On thing that doesn't make sense to me is that you said you replaced the pads on your other horn and adjusted them so that they sealed with a very light touch. Yet you needed Carlo to tell you that these pads didn't seal with a very light touch. So why not just fix the leaks yourself? This doesn't jive. I am aware of Carlo's reputation. I never did business with him. However I have taken my horns to several techs that have claimed a horn needed an overhaul, when in fact it needed a inexpensive adjustment. These people are in the business of selling repair work. Its almost seems like you think the horn should play like a post Carlo overhaul. Send it back to the seller. I see that you did pay $100 less than he was asking for it. Cheap price for a 10m.
I took the 10 M to Carlo because he was at the jazz fest that is happening in town. I just bought a Otto Link mouthpiece and I have been having to make adjustments to the way I play and the kind of reeds. Several SOTW members told me to have a tech look the horn over just to make sure it wasn't the horn that was giving me fits. My understanding was that the horn was in perfect playing order (or my wishful thinking). Last night I played the 22m and switched back and forth between it and the 10m. With a heavier touch I find the 10m plays just fine. Carlo freaked me out with his assessment of the horn. His prices are ridiculously high but good for him if he can get it. I'll take the 10m apart for a clean and oil. I may just refloat some of the pads. I don't think they need replacing. I don't expect a post Carlo rebuild but I most certainly can do a better job than the seller. I'd assumed that the seller had a professional tech do the work he specified had been done to it. I think a neck refit is in order. I'll have a tech do that... not Carlo. I guess I'll keep the horn and fix it up myself. I am a 70 year old man living on soc sec. I undertook re-padding the 22m because having tech's do the work costs too much for my budget.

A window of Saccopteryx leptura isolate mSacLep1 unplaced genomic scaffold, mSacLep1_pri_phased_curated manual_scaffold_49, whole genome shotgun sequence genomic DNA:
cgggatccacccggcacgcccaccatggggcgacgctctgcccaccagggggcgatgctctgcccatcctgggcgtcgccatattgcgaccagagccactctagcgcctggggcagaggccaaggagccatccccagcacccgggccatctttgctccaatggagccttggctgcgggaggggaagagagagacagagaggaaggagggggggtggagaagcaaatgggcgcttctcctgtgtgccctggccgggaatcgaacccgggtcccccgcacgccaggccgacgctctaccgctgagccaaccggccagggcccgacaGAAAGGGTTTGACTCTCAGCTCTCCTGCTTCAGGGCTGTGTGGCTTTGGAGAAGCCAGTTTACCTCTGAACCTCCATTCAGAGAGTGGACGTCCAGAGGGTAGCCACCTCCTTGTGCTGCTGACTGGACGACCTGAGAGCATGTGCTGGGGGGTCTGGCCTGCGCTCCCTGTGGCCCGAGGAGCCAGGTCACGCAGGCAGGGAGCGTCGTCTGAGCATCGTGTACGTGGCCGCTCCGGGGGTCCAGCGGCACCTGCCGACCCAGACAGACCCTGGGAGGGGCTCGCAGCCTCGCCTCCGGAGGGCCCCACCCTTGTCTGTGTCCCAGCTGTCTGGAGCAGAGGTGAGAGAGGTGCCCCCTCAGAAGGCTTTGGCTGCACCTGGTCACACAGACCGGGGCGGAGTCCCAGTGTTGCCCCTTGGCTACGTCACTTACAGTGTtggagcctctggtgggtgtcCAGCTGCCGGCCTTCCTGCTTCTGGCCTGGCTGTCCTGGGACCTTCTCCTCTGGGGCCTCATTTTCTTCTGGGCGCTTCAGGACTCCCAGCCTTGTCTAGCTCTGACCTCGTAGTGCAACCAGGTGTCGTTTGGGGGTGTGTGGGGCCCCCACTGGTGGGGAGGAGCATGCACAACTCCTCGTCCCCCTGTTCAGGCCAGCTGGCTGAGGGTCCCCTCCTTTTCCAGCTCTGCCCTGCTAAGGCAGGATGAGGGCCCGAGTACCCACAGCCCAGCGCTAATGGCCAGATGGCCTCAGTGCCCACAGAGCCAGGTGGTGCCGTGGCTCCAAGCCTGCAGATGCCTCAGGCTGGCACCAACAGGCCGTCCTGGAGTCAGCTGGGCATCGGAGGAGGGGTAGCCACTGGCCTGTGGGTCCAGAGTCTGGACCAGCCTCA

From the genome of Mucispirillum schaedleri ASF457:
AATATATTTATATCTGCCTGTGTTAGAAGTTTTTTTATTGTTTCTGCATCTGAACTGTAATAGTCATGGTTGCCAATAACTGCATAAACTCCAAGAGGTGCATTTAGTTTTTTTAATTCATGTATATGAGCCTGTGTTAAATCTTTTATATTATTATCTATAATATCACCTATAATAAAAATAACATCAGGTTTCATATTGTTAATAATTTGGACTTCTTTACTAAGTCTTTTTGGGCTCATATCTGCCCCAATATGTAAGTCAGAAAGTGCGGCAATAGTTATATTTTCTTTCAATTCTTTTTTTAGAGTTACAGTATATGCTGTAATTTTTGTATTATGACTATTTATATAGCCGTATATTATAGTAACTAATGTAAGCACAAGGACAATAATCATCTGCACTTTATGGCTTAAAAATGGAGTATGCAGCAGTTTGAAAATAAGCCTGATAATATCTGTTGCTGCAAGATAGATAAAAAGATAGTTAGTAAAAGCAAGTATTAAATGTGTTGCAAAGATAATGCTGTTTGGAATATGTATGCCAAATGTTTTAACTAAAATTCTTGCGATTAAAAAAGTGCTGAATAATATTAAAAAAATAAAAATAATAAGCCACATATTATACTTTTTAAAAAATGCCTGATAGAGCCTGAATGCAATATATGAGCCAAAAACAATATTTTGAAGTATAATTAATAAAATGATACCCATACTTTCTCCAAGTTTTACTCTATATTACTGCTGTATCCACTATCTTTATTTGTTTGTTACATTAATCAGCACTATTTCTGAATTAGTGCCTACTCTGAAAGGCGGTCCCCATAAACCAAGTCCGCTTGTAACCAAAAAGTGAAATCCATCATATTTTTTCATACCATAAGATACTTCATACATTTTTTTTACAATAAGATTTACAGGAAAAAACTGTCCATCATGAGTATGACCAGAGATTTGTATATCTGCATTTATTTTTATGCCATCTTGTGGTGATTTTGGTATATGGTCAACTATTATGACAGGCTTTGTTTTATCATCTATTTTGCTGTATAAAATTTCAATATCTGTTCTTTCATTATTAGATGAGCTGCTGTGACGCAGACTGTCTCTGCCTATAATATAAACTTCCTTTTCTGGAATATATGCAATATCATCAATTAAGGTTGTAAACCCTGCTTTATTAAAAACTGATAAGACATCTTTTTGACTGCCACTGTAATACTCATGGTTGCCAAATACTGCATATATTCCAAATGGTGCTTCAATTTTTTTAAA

·
Registered
Alto sax, Tenor sax, Clarinet
Joined
·
1,306 Posts
To TMKR: Recognize that many leaks can occur during shipping. I purchased my 10M from a very reputable shop, and when it arrived via UPS it had some of the largest leaks I have ever seen. I contacted the seller and shipped it back to them with a shipping label they supplied. They fixed the leaks and sent it back and the 2nd time I got it, the horn played great. Shipping horns sometimes causes problems.
 
1 - 20 of 72 Posts
Status
Not open for further replies.
Top